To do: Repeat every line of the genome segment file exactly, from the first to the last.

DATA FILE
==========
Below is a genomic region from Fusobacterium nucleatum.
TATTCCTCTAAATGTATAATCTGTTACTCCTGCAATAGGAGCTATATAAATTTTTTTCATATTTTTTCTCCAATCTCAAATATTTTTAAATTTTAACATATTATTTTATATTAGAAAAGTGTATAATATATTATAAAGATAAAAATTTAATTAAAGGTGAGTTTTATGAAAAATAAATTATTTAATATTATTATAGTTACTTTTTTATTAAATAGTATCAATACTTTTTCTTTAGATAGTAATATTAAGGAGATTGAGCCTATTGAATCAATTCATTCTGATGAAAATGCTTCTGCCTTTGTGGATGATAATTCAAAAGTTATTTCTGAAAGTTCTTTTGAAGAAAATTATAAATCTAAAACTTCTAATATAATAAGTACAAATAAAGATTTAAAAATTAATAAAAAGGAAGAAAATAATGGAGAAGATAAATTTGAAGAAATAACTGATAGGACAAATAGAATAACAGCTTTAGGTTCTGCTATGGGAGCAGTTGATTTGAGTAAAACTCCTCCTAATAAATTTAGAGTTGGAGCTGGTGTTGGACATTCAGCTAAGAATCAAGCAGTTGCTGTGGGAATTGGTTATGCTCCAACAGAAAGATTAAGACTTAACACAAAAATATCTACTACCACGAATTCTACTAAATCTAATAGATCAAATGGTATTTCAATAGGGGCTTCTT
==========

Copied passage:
Below is a genomic region from Fusobacterium nucleatum.
TATTCCTCTAAATGTATAATCTGTTACTCCTGCAATAGGAGCTATATAAATTTTTTTCATATTTTTTCTCCAATCTCAAATATTTTTAAATTTTAACATATTATTTTATATTAGAAAAGTGTATAATATATTATAAAGATAAAAATTTAATTAAAGGTGAGTTTTATGAAAAATAAATTATTTAATATTATTATAGTTACTTTTTTATTAAATAGTATCAATACTTTTTCTTTAGATAGTAATATTAAGGAGATTGAGCCTATTGAATCAATTCATTCTGATGAAAATGCTTCTGCCTTTGTGGATGATAATTCAAAAGTTATTTCTGAAAGTTCTTTTGAAGAAAATTATAAATCTAAAACTTCTAATATAATAAGTACAAATAAAGATTTAAAAATTAATAAAAAGGAAGAAAATAATGGAGAAGATAAATTTGAAGAAATAACTGATAGGACAAATAGAATAACAGCTTTAGGTTCTGCTATGGGAGCAGTTGATTTGAGTAAAACTCCTCCTAATAAATTTAGAGTTGGAGCTGGTGTTGGACATTCAGCTAAGAATCAAGCAGTTGCTGTGGGAATTGGTTATGCTCCAACAGAAAGATTAAGACTTAACACAAAAATATCTACTACCACGAATTCTACTAAATCTAATAGATCAAATGGTATTTCAATAGGGGCTTCTT